Population pressure has pushed the farmers onto steeper and steeper slopes, which can only give yields for a few years before the soil is washed away (Ensermu Kelbessa et al., 1992). On such harsh and inhospitable environment one could barely produce crops with the same amount and rate as below the tree line, since the growth rate is largely hampered or slow down by the inconvenient weather conditions. The woody vegetation belt, particularly giant heather, Erica arborea L., has been burnt and/or cleared from many areas further threatening the naturally fragile environment (Hedberg, 1971, Ensermu Kelbessa et al., 1992). Generally, the afroalpine ecosystems are less disturbed compared to the lower belt ecosystems (subafroalpine), this is mainly due to the climatic limit for crop cultivation and the capacity of the ecosystem to resilience to some of the disturbances.

The Erica-Hypericum woodland is being over utilized. The area covered by this type of woodland has diminished during the past 30 years. If the heavy utilization of wood resources continues at the same pace for the coming decades, the more easily accessible highland, Erica-Hypericum woodland might disappear. Moreover, due to a shortening of fallow periods and an increasing need to cultivate marginal and steeper land due to a shortage of available land, erosion rates will be considerably higher today than they were around 1950, when land use intensity must have been about one quarter of the present intensity. Hurni and Ludi (1998) further noted in the Simien Mountain, a soil loss of 123 t per hectare per year is estimated from a village named Argin, which is above 3000 m. However, it is only 3 t per hectare are compensated by soil formation every year. As land use intensified considerably, erosion rates increased and soil depths decreased, the retention capacity of the soil has drastically diminished. Reduced retention capacity leads to less infiltration of water and to higher runoff values, while increased erosion rates in the upper course of rivers will lead to higher sediment concentrations further downstream, and decreased water quality (Hurni and Ludi, 1998).

Until as recently as 10,000 years ago (Messerli et al., 1977), the highlands of Ethiopia were widely covered with Afroalpine moorlands and grasslands. But, man has altered large regions of the highlands for centuries, and the rate of change is very alarming and endangering the original species richness. Thus the original afroalpine and subafroalpine natural communities are now restricted almost entirely to scattered and not easily accessible areas, which are surrounded and isolated by agricultural areas. Sileshi Nemomissa and Puff (2001) observed in the Simien Mountains that the park is densely populated, and therefore, only patches of relatively undisturbed afromontane vegetation remain. The extinction of many original species in vast regions has to be seen in connection with this process of insularisation. Therefore, due to increasing human pressure into such fragile environments of the afroalpine and subafroalpine ecosystems, much more attention is needed to halt further threat and rate of destruction.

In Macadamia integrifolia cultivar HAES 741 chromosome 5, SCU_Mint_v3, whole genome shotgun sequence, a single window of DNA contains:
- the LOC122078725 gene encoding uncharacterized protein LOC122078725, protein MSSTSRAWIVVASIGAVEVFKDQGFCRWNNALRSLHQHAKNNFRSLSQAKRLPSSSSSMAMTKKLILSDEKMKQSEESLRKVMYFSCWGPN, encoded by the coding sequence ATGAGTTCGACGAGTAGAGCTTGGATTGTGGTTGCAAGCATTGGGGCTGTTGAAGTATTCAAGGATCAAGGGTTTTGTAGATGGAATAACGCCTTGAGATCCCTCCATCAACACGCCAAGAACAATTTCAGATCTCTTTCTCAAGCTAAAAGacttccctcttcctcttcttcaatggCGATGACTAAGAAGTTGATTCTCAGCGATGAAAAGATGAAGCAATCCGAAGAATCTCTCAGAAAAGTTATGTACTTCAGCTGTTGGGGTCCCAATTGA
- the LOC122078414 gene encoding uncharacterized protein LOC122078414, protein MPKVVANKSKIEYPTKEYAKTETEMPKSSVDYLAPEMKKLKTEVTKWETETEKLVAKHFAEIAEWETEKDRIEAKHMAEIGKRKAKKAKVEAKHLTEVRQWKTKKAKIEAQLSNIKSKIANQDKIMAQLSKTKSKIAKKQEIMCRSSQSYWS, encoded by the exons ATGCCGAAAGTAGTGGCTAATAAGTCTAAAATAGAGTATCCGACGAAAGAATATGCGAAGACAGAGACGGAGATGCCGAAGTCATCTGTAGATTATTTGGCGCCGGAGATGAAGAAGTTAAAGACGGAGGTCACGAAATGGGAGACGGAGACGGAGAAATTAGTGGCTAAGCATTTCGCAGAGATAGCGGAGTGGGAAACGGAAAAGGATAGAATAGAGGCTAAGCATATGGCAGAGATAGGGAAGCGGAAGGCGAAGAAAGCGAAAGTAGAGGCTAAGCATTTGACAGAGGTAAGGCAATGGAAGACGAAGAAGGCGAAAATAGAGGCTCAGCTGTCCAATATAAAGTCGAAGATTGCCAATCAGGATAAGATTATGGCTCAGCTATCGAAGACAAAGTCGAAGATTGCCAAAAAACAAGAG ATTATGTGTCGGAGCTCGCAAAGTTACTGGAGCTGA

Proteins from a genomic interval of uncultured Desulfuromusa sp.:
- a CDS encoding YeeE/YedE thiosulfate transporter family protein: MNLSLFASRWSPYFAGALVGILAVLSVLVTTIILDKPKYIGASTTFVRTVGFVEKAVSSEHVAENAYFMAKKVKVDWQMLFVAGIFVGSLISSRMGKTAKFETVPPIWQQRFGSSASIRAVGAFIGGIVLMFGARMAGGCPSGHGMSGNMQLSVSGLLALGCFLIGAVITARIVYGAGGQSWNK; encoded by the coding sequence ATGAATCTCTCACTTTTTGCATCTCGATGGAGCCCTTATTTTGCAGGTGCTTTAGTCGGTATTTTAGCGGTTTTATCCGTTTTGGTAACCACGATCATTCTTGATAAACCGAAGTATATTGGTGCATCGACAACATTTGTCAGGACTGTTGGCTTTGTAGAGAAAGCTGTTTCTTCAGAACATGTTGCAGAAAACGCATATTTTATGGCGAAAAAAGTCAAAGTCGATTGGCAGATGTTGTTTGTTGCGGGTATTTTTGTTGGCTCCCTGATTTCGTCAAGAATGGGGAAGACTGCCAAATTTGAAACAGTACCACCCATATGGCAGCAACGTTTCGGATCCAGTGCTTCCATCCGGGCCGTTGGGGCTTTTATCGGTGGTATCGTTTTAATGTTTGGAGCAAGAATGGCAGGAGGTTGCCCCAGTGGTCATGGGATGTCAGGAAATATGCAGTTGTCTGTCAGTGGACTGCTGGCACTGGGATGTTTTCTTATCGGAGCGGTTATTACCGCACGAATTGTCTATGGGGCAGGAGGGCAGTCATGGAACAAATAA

1.6 Conservation status

Apart from the Simien and Bale Mountains, most of the highlands above 3000 m in Ethiopia are not as such protected or conservation measures are absent, to protect loss of species diversity, and to allow sustainable use of these ecosystems.

Simien Mountain for instance is blessed with outstanding wildlife in certain areas where some natural habitats remained. The Walia ibex in-migrated into Simien during the ice age (Nievergelt, 1981), only a few thousand years earlier than human land users. Because of this rare and endemic animal, Simien received the attention of the global community, which called for its protection and survival. This external interest led to a national initiative to create a National Park in 1969, thus forming a protection area where nature should survive (Hurni and Ludi, 1998). The long-term development goal should now be to preserve both the natural and cultural heritage of protected areas, by creating a protection zone for nature, a buffer zone to mitigate conflicts, and a development zone to provide better livelihood systems and sustainable use (Hurni and Ludi, 1998).

Similarly the Bale Mountains National Park was established in 1971 with the primary objective of conserving the wildlife and other valuable natural resources in the area. The Bale Mountains National Park lies in the south-eastern Ethiopia and encompasses 2,200 Km² of mountain and forest area. It was first proposed in the late 1960’s to protect the afroalpine habitat of the mountains, and the endemic animal species it contains such as Mountain Nyala, Menelik’s bushbuck and the Ethiopian wolf. Protection of the area has been carried out by the Ethiopian wildlife conservation organization (EWCO) since late 1970 with great success.

It was noted that while the term National Park has been used, settlement and human use of the area were considered incompatible with international concepts (Hillman 1986). It was decided that the term National Park gives great administrative advantages, indicates the intention to limit human interference but enables the conservation role to be maintained. It was agreed that gazettment is highly desirable for development and recognition, and that the gazettment process should be set in motion now since adequate knowledge is available.